This article investigates how financial development helps to reduce poverty directly through the McKinnon conduit effect and indirectly through economic growth. The results obtained with data for a sample of developing countries from 1966 through 2000 suggest that the poor benefit from the ability of the banking system to facilitate transactions and provide savings opportunities but to some extent fail to reap the benefit from greater availability of credit. Moreover, financial development is accompanied by financial instability, which is detrimental to the poor. Nevertheless, the benefits of financial development for the poor outweigh the cost.
International Monetary Fund
There has been progress in strengthening public financial management; however, improving budget execution and strengthening public finances is required. The tax and custom administration reforms will help bolster private sector-led growth and meet the ambitious revenue target to finance priority expenditure. Monetary and exchange rate policy is required to reduce inflation while preventing an overshooting of the exchange rate. Further progress is needed to foster financial sector development. A more ambitious rehabilitation plan for the electricity sector needs to be designed and implemented with urgency.
International Monetary Fund
The Joint Staff Advisory Note on the Republic of Madagascar’s Poverty Reduction Strategy Paper (PRSP) is analyzed. The government of Madagascar has prepared its second growth and poverty reduction strategy called the Madagascar Action Plan (MAP), a bold development plan for 2007–12. The MAP builds on the first PRSP prepared in 2003 and is underpinned by a broad consultative process. It outlines the commitments, strategies, and actions that are expected to ignite rapid growth and lead to the reduction of poverty in line with the government’s national vision document.
International Monetary Fund
The Annual Progress Report (APR) candidly indicates that the macroeconomic objectives for 2005, notably pertaining to growth and revenue objectives, could not be achieved. Looking forward, the preparation of the Madagascar Action Plan (MAP) will provide a useful opportunity to revisit and improve the country’s poverty reduction strategy in light of recent developments and experience. Reasonable progress on the public sector governance agenda was triggered by substantial investments in training and capacity building, in particular in the areas of public financial management, planning, change management, and monitoring and evaluation.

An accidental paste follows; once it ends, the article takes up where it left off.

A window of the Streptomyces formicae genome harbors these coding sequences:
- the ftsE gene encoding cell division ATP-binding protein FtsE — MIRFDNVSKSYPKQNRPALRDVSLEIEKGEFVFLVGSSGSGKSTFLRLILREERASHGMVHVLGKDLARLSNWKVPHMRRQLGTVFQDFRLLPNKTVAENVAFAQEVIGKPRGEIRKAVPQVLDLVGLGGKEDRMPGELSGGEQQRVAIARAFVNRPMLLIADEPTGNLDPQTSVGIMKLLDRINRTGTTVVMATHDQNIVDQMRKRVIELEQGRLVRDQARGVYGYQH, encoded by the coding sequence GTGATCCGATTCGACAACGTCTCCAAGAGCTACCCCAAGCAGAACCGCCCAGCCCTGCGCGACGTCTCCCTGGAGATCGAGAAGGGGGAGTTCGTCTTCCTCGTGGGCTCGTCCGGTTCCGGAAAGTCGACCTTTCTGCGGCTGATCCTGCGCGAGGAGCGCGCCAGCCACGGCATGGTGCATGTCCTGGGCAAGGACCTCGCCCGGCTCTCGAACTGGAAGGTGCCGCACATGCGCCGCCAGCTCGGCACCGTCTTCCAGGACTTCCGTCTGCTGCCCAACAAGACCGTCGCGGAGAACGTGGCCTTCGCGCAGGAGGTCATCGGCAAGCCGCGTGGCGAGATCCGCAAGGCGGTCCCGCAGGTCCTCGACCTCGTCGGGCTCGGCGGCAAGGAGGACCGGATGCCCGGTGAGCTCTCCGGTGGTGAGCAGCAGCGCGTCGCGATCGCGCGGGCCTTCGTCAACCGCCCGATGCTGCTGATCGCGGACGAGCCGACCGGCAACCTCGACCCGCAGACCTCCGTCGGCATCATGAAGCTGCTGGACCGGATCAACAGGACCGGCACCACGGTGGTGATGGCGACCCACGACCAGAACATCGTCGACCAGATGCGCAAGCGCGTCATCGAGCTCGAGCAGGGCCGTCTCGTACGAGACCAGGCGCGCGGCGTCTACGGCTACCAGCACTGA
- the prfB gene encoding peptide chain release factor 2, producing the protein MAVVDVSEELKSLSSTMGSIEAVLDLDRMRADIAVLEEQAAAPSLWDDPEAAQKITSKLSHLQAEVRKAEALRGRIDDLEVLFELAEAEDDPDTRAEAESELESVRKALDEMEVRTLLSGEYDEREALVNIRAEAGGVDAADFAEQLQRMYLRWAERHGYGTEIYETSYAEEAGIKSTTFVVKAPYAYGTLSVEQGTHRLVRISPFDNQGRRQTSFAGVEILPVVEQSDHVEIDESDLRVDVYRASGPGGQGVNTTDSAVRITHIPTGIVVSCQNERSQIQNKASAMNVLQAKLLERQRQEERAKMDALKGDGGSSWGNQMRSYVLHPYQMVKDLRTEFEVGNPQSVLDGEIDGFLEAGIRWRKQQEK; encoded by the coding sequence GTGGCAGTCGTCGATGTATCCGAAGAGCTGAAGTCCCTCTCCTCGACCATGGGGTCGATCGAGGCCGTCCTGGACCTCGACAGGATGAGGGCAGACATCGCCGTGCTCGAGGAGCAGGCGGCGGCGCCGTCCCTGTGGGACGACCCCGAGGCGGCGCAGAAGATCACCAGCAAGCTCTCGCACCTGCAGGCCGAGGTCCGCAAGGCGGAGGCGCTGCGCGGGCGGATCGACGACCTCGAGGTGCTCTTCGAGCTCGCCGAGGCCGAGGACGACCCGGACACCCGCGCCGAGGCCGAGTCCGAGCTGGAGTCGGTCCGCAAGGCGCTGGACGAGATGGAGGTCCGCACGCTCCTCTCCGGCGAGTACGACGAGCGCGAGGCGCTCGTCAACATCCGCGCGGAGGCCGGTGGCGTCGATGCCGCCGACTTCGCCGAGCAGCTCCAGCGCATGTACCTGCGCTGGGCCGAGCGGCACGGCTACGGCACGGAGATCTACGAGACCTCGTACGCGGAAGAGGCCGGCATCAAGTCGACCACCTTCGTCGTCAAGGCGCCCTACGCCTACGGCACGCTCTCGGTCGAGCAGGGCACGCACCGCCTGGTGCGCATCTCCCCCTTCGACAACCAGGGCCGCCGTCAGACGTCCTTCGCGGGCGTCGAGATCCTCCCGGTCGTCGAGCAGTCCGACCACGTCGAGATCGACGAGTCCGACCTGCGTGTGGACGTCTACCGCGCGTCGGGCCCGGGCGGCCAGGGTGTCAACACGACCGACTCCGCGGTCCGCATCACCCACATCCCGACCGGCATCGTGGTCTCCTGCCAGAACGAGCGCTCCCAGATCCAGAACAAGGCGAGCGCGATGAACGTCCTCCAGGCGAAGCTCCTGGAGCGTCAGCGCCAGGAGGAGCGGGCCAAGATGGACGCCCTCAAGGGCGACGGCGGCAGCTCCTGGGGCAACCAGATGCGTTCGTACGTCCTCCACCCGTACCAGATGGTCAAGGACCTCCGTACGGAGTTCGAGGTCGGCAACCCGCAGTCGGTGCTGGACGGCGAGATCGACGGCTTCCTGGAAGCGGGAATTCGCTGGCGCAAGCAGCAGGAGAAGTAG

International Monetary Fund
This paper discusses key findings of the Ex Post Assessment of Longer-Term Program Engagement for Madagascar. The paper focuses on performance during the programs supported by the 1989 and 1996 Enhanced Structural Adjustment Facility programs, and the 2001 Poverty Reduction and Growth Facility. Despite nearly continuous involvement by the IMF, other international financial institutions, and bilateral donors, economic progress has been slow. Only the most recent years have witnessed inroads into poverty reduction of some significance. However, the country’s growth base remains narrow, and its institutional framework and governance weak.
International Monetary Fund
This paper examines Madagascar’s Sixth Review Under the Three-Year Arrangement Under the Poverty Reduction and Growth Facility (PRGF). Madagascar’s performance under the program in 2004 has been broadly satisfactory, particularly in light of the difficult economic environment that prevailed during the first half of the year. All quantitative performance criteria at end-September and the structural performance criterion at end-December have been met. Further steps are needed to strengthen monetary policy implementation. Implementation of public enterprise reform, which has been uneven, also needs to be accelerated.